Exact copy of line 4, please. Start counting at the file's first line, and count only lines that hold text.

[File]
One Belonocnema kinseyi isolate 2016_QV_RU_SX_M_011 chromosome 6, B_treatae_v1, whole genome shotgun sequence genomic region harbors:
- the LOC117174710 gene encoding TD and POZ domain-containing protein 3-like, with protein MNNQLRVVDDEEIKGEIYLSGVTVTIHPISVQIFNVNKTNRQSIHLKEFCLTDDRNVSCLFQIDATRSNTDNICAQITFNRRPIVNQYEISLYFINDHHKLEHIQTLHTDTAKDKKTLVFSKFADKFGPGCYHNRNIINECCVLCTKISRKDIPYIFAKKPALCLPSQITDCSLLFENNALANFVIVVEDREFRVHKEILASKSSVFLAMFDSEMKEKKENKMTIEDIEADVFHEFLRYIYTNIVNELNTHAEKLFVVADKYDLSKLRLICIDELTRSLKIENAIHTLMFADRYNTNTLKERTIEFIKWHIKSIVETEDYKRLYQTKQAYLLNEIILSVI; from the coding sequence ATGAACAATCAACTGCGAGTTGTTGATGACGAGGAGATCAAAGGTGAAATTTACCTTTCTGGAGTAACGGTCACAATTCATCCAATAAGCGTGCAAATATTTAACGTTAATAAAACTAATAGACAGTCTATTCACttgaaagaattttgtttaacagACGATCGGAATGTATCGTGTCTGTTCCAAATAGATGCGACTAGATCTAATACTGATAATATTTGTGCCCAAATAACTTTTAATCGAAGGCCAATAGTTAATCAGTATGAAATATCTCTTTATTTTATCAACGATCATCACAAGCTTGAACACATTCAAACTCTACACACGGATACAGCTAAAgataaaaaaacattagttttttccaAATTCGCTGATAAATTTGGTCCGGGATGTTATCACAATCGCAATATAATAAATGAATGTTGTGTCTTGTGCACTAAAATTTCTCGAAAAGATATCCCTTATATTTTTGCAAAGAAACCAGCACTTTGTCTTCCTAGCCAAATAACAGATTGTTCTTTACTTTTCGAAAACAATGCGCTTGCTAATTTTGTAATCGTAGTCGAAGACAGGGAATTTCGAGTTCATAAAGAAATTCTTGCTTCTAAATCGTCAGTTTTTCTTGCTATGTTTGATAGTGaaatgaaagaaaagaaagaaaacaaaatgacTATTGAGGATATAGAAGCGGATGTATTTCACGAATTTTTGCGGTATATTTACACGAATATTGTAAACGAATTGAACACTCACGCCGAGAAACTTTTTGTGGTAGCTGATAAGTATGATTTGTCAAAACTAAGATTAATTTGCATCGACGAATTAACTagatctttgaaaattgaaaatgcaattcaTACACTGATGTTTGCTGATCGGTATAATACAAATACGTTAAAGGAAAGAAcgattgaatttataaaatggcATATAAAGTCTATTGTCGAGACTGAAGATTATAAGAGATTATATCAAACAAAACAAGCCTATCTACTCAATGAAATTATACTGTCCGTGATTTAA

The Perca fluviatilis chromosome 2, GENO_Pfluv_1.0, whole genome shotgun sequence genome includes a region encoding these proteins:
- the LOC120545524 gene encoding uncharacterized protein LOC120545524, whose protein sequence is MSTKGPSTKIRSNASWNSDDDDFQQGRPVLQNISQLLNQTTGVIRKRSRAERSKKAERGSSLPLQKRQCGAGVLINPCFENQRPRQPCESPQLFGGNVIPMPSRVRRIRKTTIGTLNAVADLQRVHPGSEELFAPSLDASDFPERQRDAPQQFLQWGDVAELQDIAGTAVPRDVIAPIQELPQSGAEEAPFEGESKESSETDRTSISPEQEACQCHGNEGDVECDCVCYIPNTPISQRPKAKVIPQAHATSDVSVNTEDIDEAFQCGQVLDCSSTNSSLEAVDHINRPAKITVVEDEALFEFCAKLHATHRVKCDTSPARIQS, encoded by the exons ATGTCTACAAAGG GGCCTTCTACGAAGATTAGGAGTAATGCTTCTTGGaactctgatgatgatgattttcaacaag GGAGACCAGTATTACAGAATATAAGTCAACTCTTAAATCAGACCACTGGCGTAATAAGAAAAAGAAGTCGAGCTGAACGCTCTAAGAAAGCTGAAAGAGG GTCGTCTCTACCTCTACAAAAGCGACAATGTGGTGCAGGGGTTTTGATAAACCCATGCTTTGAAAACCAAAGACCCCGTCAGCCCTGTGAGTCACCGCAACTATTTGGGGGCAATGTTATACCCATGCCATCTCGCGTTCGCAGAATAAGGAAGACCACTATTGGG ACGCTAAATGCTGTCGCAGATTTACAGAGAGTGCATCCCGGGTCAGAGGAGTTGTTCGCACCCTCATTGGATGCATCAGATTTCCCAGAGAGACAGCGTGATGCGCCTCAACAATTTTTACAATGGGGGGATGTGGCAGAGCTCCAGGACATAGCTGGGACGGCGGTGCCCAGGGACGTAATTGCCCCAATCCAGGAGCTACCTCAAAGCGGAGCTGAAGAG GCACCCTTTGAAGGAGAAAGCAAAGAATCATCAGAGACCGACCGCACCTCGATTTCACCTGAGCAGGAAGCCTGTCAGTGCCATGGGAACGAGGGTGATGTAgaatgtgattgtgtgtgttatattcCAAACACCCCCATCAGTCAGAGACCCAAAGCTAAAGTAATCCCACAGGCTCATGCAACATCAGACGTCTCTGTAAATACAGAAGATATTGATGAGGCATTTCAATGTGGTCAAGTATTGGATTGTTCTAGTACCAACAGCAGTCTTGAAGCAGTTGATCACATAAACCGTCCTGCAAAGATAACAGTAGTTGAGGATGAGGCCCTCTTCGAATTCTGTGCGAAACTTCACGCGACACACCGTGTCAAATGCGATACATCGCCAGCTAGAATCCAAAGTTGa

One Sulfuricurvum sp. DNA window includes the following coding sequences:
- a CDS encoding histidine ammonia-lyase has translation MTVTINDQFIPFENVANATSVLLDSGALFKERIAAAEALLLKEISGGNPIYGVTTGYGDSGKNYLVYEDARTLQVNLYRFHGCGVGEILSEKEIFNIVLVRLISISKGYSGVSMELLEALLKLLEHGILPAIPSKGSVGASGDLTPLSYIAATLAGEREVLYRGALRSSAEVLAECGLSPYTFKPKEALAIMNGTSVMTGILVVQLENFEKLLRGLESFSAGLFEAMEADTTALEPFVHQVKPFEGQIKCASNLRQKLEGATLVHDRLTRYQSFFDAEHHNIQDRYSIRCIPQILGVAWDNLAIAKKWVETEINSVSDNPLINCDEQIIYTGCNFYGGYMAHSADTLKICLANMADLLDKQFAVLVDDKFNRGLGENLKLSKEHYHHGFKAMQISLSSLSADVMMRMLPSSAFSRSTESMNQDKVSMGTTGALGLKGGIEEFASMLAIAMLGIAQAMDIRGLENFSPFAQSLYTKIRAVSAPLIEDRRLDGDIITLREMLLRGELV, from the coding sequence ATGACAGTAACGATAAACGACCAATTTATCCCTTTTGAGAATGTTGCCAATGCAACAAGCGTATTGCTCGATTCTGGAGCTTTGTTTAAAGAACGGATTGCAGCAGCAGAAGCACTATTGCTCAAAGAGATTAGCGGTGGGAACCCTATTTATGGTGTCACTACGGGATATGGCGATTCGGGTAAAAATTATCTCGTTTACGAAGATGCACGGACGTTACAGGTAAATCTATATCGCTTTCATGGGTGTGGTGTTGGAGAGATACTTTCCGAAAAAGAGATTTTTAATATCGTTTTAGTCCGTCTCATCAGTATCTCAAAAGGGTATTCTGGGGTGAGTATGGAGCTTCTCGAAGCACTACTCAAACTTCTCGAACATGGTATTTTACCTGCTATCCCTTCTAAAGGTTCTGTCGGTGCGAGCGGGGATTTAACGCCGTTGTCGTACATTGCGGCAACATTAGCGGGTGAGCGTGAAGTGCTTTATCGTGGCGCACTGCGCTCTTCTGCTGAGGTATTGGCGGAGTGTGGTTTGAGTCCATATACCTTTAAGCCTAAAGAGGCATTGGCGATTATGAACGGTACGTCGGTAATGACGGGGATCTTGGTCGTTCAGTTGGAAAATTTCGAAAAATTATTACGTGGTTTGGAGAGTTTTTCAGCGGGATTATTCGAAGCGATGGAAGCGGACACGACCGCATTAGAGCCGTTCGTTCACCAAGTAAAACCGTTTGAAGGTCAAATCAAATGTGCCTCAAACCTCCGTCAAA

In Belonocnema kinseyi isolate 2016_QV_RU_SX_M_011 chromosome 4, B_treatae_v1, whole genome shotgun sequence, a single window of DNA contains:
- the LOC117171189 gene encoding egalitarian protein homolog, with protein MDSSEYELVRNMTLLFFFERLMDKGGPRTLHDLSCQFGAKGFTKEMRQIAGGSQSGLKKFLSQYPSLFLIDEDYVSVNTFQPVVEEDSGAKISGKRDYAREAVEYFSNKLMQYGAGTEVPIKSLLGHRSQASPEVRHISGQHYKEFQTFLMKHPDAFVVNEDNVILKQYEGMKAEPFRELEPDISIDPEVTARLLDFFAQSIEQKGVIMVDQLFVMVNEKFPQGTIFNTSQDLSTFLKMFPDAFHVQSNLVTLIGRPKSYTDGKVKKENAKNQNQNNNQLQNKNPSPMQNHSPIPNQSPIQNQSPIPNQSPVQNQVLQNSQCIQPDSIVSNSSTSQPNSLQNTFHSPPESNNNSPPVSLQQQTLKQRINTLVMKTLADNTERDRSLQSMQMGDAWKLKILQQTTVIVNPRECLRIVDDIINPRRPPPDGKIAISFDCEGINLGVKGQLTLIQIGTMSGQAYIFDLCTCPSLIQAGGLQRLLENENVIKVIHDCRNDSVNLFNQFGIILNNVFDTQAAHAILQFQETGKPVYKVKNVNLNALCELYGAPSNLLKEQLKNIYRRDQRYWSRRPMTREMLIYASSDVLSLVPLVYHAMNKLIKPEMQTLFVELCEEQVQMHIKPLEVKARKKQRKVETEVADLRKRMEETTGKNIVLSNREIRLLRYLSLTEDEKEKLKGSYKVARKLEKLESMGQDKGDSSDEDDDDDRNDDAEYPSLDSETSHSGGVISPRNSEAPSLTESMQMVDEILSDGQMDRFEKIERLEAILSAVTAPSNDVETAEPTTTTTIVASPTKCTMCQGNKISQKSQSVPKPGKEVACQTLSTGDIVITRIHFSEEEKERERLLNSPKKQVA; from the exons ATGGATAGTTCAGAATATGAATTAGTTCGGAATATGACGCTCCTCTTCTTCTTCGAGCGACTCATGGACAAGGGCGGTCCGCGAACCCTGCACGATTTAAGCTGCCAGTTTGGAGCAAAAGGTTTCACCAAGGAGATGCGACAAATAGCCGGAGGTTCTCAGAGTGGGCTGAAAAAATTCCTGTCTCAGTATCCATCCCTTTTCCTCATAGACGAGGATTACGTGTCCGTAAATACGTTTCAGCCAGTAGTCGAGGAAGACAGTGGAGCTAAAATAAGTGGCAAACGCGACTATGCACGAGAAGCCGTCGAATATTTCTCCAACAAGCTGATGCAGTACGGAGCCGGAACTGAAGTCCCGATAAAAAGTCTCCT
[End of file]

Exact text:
- the LOC120545524 gene encoding uncharacterized protein LOC120545524, whose protein sequence is MSTKGPSTKIRSNASWNSDDDDFQQGRPVLQNISQLLNQTTGVIRKRSRAERSKKAERGSSLPLQKRQCGAGVLINPCFENQRPRQPCESPQLFGGNVIPMPSRVRRIRKTTIGTLNAVADLQRVHPGSEELFAPSLDASDFPERQRDAPQQFLQWGDVAELQDIAGTAVPRDVIAPIQELPQSGAEEAPFEGESKESSETDRTSISPEQEACQCHGNEGDVECDCVCYIPNTPISQRPKAKVIPQAHATSDVSVNTEDIDEAFQCGQVLDCSSTNSSLEAVDHINRPAKITVVEDEALFEFCAKLHATHRVKCDTSPARIQS, encoded by the exons ATGTCTACAAAGG GGCCTTCTACGAAGATTAGGAGTAATGCTTCTTGGaactctgatgatgatgattttcaacaag GGAGACCAGTATTACAGAATATAAGTCAACTCTTAAATCAGACCACTGGCGTAATAAGAAAAAGAAGTCGAGCTGAACGCTCTAAGAAAGCTGAAAGAGG GTCGTCTCTACCTCTACAAAAGCGACAATGTGGTGCAGGGGTTTTGATAAACCCATGCTTTGAAAACCAAAGACCCCGTCAGCCCTGTGAGTCACCGCAACTATTTGGGGGCAATGTTATACCCATGCCATCTCGCGTTCGCAGAATAAGGAAGACCACTATTGGG ACGCTAAATGCTGTCGCAGATTTACAGAGAGTGCATCCCGGGTCAGAGGAGTTGTTCGCACCCTCATTGGATGCATCAGATTTCCCAGAGAGACAGCGTGATGCGCCTCAACAATTTTTACAATGGGGGGATGTGGCAGAGCTCCAGGACATAGCTGGGACGGCGGTGCCCAGGGACGTAATTGCCCCAATCCAGGAGCTACCTCAAAGCGGAGCTGAAGAG GCACCCTTTGAAGGAGAAAGCAAAGAATCATCAGAGACCGACCGCACCTCGATTTCACCTGAGCAGGAAGCCTGTCAGTGCCATGGGAACGAGGGTGATGTAgaatgtgattgtgtgtgttatattcCAAACACCCCCATCAGTCAGAGACCCAAAGCTAAAGTAATCCCACAGGCTCATGCAACATCAGACGTCTCTGTAAATACAGAAGATATTGATGAGGCATTTCAATGTGGTCAAGTATTGGATTGTTCTAGTACCAACAGCAGTCTTGAAGCAGTTGATCACATAAACCGTCCTGCAAAGATAACAGTAGTTGAGGATGAGGCCCTCTTCGAATTCTGTGCGAAACTTCACGCGACACACCGTGTCAAATGCGATACATCGCCAGCTAGAATCCAAAGTTGa